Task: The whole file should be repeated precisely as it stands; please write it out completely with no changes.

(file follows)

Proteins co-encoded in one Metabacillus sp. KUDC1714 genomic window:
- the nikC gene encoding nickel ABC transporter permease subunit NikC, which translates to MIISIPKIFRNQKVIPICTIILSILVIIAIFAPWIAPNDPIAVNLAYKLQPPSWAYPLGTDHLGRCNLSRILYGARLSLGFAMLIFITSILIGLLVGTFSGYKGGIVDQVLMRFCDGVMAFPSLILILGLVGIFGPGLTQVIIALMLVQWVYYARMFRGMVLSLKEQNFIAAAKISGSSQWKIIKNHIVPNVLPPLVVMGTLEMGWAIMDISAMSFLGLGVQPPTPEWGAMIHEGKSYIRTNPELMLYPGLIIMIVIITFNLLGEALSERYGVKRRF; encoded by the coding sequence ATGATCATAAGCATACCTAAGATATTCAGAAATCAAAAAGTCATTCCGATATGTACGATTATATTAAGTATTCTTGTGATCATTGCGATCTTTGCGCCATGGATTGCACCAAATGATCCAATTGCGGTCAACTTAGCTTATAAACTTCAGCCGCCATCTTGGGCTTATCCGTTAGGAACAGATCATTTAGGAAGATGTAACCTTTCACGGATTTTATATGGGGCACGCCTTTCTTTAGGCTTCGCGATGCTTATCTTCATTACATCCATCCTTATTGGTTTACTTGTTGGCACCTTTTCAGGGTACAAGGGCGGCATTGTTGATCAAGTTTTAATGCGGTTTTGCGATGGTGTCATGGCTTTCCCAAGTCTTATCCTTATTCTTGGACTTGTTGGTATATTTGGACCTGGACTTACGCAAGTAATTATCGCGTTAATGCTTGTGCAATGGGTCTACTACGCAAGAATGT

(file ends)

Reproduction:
Proteins co-encoded in one Metabacillus sp. KUDC1714 genomic window:
- the nikC gene encoding nickel ABC transporter permease subunit NikC, which translates to MIISIPKIFRNQKVIPICTIILSILVIIAIFAPWIAPNDPIAVNLAYKLQPPSWAYPLGTDHLGRCNLSRILYGARLSLGFAMLIFITSILIGLLVGTFSGYKGGIVDQVLMRFCDGVMAFPSLILILGLVGIFGPGLTQVIIALMLVQWVYYARMFRGMVLSLKEQNFIAAAKISGSSQWKIIKNHIVPNVLPPLVVMGTLEMGWAIMDISAMSFLGLGVQPPTPEWGAMIHEGKSYIRTNPELMLYPGLIIMIVIITFNLLGEALSERYGVKRRF; encoded by the coding sequence ATGATCATAAGCATACCTAAGATATTCAGAAATCAAAAAGTCATTCCGATATGTACGATTATATTAAGTATTCTTGTGATCATTGCGATCTTTGCGCCATGGATTGCACCAAATGATCCAATTGCGGTCAACTTAGCTTATAAACTTCAGCCGCCATCTTGGGCTTATCCGTTAGGAACAGATCATTTAGGAAGATGTAACCTTTCACGGATTTTATATGGGGCACGCCTTTCTTTAGGCTTCGCGATGCTTATCTTCATTACATCCATCCTTATTGGTTTACTTGTTGGCACCTTTTCAGGGTACAAGGGCGGCATTGTTGATCAAGTTTTAATGCGGTTTTGCGATGGTGTCATGGCTTTCCCAAGTCTTATCCTTATTCTTGGACTTGTTGGTATATTTGGACCTGGACTTACGCAAGTAATTATCGCGTTAATGCTTGTGCAATGGGTCTACTACGCAAGAATGT